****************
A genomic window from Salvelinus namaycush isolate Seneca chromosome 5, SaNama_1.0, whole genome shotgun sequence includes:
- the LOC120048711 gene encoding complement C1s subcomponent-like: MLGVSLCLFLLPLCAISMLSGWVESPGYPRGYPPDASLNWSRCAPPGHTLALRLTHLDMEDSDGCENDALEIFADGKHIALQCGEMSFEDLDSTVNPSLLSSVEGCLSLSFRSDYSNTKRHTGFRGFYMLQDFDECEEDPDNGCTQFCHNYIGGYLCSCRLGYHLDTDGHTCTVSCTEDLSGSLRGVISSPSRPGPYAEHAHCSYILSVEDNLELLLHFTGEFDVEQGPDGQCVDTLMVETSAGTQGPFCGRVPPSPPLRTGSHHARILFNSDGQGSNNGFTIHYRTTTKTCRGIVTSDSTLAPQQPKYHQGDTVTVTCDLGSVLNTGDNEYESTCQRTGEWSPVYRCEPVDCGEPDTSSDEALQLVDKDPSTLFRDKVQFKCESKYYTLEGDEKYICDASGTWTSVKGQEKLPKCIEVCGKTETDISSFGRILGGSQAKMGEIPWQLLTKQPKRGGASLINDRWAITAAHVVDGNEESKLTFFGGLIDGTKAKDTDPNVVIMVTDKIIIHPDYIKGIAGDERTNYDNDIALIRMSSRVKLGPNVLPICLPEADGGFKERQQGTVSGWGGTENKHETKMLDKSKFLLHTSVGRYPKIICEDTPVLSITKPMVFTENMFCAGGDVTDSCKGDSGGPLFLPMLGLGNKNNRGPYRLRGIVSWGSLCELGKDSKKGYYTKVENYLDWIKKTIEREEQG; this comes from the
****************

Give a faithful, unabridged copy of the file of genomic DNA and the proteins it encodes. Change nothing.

A genomic window from Salvelinus namaycush isolate Seneca chromosome 5, SaNama_1.0, whole genome shotgun sequence includes:
- the LOC120048711 gene encoding complement C1s subcomponent-like: MLGVSLCLFLLPLCAISMLSGWVESPGYPRGYPPDASLNWSRCAPPGHTLALRLTHLDMEDSDGCENDALEIFADGKHIALQCGEMSFEDLDSTVNPSLLSSVEGCLSLSFRSDYSNTKRHTGFRGFYMLQDFDECEEDPDNGCTQFCHNYIGGYLCSCRLGYHLDTDGHTCTVSCTEDLSGSLRGVISSPSRPGPYAEHAHCSYILSVEDNLELLLHFTGEFDVEQGPDGQCVDTLMVETSAGTQGPFCGRVPPSPPLRTGSHHARILFNSDGQGSNNGFTIHYRTTTKTCRGIVTSDSTLAPQQPKYHQGDTVTVTCDLGSVLNTGDNEYESTCQRTGEWSPVYRCEPVDCGEPDTSSDEALQLVDKDPSTLFRDKVQFKCESKYYTLEGDEKYICDASGTWTSVKGQEKLPKCIEVCGKTETDISSFGRILGGSQAKMGEIPWQLLTKQPKRGGASLINDRWAITAAHVVDGNEESKLTFFGGLIDGTKAKDTDPNVVIMVTDKIIIHPDYIKGIAGDERTNYDNDIALIRMSSRVKLGPNVLPICLPEADGGFKERQQGTVSGWGGTENKHETKMLDKSKFLLHTSVGRYPKIICEDTPVLSITKPMVFTENMFCAGGDVTDSCKGDSGGPLFLPMLGLGNKNNRGPYRLRGIVSWGSLCELGKDSKKGYYTKVENYLDWIKKTIEREEQG; this comes from the